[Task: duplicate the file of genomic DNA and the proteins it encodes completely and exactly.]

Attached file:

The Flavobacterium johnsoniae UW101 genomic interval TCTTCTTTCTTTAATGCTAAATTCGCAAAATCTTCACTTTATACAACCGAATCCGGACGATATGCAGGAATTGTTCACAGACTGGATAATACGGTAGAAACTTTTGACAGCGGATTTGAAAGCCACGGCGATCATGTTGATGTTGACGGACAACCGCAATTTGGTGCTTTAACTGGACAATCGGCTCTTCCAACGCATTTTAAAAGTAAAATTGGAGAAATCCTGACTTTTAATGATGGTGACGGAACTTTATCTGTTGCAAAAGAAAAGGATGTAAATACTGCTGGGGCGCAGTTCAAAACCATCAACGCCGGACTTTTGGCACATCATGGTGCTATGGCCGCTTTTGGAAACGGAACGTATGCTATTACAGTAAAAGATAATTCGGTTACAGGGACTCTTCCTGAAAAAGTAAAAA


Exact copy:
The Flavobacterium johnsoniae UW101 genomic interval TCTTCTTTCTTTAATGCTAAATTCGCAAAATCTTCACTTTATACAACCGAATCCGGACGATATGCAGGAATTGTTCACAGACTGGATAATACGGTAGAAACTTTTGACAGCGGATTTGAAAGCCACGGCGATCATGTTGATGTTGACGGACAACCGCAATTTGGTGCTTTAACTGGACAATCGGCTCTTCCAACGCATTTTAAAAGTAAAATTGGAGAAATCCTGACTTTTAATGATGGTGACGGAACTTTATCTGTTGCAAAAGAAAAGGATGTAAATACTGCTGGGGCGCAGTTCAAAACCATCAACGCCGGACTTTTGGCACATCATGGTGCTATGGCCGCTTTTGGAAACGGAACGTATGCTATTACAGTAAAAGATAATTCGGTTACAGGGACTCTTCCTGAAAAAGTAAAAA